The matters raised by Deputies Broughan and Hayes will be taken together.
Adjournment Debate. - Housing Crisis.
I thank the Minister of State for coming to the House to discuss this vital issue. A profound crisis is facing us as a nation in terms of the provision of housing, particularly for people on lower incomes. It is particularly acute in Dublin city where a number of years ago when my party was in Government the waiting list reduced to under 4,000 families, but has now shot up to 6,000 and many others face eviction from private rented accommodation. It is growing daily and the Government has not shown any sense of urgency in coming forward to respond to this problem. We know the causes following the Bacon report which include changing demographics with the return of emigrants and their families, problems associated with young homeless people, separations, divorces and all the difficulties in the private rented sector.
These problems are exacerbated in Dublin city and Fingal by other special qualities. We made a decision to refurbish and rebuild many areas in the city and in my own constituency, Darndale estate and Swan's Nest Court estate in Kilbarrack. One of the results is that there are fewer opportunities on the housing list since people coming from the estates which have been demolished or refurbished are joining the list.
This year in Dublin city there are only 230 units of newly built houses for the local authority public sector area and only 70 houses being purchased in the social area. After 2000, so far as I understand it, no sites will be available for local authority housing in Dublin city. One of the reasons for this has been the policy pursued by the Minister, Deputy Dempsey, and some of his predecessors in respect of the artificial division of Dublin into four counties with four separate housing responsibilities so that the city area is totally landlocked with no provision for housing. The city manager and the city council are facing a crisis which was discussed today at a meeting at City Hall for some hours. I represent the Fingal ward of Howth-Sutton-Baldoyle. On my file I have approximately 200 low income families from the fishing community, in particular, in Howth who are desperately seeking accommodation. This Government is prepared to give them the princely total of seven — five one-bed and two bedroom — houses. This is an absolute disgrace. The whole approach of Fingal County Council in addition to the Government's approach in relation to the housing needs of lower income persons is inflexible and unresponsive. The Minister should have a word with Fingal county manager and the housing manager and ask them to live up to their important responsibilities under the housing Acts to look after people who urgently need it.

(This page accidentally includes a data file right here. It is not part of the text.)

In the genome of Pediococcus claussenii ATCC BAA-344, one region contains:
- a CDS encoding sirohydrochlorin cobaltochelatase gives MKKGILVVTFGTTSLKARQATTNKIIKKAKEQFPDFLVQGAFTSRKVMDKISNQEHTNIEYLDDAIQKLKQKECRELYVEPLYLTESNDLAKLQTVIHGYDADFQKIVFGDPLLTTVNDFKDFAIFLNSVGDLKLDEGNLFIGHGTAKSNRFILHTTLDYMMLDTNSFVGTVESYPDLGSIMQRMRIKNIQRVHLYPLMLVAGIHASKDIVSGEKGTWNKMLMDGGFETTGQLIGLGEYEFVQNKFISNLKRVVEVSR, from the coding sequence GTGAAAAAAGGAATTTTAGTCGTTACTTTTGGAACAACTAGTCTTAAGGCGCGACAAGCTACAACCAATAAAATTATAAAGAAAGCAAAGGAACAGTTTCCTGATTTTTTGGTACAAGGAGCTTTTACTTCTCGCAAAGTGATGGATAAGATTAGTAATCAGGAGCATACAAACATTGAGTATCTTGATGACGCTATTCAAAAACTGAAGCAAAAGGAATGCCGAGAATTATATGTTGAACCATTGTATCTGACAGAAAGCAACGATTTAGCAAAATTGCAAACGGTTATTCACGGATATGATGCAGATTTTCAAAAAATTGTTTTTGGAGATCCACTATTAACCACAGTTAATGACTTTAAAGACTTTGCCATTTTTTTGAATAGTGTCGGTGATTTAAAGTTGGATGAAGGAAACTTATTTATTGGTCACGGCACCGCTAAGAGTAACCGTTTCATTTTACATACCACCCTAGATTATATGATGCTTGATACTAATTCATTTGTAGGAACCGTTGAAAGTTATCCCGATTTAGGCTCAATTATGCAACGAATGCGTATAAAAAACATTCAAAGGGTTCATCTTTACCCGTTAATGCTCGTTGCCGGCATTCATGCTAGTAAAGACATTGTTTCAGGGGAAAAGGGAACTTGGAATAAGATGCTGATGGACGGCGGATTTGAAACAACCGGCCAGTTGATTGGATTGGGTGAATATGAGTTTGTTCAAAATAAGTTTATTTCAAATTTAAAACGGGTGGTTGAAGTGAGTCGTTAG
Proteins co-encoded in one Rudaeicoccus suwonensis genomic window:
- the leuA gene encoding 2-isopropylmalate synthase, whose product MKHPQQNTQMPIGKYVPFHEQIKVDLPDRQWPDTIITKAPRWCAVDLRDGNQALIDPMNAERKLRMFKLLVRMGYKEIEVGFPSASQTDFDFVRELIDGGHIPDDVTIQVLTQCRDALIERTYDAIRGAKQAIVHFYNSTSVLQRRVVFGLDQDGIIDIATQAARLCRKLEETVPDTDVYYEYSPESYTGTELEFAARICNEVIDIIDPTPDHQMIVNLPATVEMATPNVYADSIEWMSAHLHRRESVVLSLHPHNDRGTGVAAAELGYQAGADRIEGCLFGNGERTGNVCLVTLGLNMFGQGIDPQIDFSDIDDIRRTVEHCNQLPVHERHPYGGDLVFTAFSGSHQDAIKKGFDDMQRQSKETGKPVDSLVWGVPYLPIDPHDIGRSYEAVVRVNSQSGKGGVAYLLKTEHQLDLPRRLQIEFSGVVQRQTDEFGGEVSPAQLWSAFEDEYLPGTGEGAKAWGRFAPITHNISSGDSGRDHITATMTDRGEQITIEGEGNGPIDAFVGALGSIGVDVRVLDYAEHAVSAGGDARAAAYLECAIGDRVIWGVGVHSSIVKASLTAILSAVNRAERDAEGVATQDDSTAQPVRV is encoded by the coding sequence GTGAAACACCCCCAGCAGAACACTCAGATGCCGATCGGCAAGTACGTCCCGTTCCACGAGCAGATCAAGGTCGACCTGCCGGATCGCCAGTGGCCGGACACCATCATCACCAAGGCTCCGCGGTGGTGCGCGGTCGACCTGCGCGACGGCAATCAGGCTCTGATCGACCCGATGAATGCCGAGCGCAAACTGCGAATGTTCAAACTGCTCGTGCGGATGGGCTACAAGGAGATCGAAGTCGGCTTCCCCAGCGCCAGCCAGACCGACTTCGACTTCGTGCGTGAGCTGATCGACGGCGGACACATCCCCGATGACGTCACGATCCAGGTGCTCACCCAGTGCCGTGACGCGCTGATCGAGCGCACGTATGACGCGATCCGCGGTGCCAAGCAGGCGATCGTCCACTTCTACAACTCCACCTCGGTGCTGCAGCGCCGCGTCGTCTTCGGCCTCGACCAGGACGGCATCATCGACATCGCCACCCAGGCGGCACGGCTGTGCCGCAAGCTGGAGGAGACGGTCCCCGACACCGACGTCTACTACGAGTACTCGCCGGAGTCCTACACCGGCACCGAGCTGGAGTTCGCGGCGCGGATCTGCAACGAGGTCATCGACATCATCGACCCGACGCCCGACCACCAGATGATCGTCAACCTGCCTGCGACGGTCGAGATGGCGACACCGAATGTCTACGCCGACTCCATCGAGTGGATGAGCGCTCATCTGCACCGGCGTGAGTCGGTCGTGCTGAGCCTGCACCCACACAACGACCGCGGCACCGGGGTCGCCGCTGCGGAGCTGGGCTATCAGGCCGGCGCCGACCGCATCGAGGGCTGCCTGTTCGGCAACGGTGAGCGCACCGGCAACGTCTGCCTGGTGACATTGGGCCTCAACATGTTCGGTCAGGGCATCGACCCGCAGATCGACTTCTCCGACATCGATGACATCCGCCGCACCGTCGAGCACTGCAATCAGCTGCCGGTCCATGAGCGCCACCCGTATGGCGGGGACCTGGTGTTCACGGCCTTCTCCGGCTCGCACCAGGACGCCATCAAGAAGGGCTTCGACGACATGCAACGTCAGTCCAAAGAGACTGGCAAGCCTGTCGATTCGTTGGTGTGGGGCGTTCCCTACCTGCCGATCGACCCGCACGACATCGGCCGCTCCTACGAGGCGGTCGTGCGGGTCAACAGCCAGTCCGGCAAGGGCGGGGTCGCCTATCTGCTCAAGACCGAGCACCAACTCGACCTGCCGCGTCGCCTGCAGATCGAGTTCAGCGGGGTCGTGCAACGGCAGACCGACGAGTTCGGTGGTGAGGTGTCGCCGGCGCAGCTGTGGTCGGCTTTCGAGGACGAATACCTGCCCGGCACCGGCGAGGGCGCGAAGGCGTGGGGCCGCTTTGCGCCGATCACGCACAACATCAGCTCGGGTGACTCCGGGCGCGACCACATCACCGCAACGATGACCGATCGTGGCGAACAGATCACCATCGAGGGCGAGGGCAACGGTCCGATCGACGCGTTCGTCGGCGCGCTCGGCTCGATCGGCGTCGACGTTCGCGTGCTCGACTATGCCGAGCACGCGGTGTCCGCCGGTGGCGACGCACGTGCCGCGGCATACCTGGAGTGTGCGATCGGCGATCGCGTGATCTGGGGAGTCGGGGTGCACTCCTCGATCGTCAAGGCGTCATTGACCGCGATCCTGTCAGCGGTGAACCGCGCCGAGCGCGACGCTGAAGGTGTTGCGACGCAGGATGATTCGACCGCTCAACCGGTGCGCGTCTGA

We have had a report today from Dublin City Council which covered some of the areas to which the Minister will probably refer, infill development, over shop development, home improvement loans and expediting the service of underdeveloped lands. Even allowing for all that we need a fundamental response from the Minister. The Bacon report was merely the first chapter out of about eight or nine initiatives which the Minister, Deputy Dempsey, and the Minister of State, Deputy Molloy, should have taken if they were serious about trying to address the housing crisis. We need to look at the four Dublin counties as one area. I do not understand the reason we do not have common housing allocation lists for families because families, certainly between Fingal and Dublin city, are seeking accommodation but do not know to which county they belong. It could be argued that there should be a major plan. Dublin city and Fingal county councils are reviewing their development plans. There should be a major plan to look at housing needs not only in the four Dublin counties but in the surrounding counties of Louth, Meath, Kildare and Wicklow, because that area with a population of 1.3 million to 1.5 million is beginning to operate as a single housing area. It needs an initiative from Government which has allowed the situation to slide and is not prepared to take the necessary decisive action.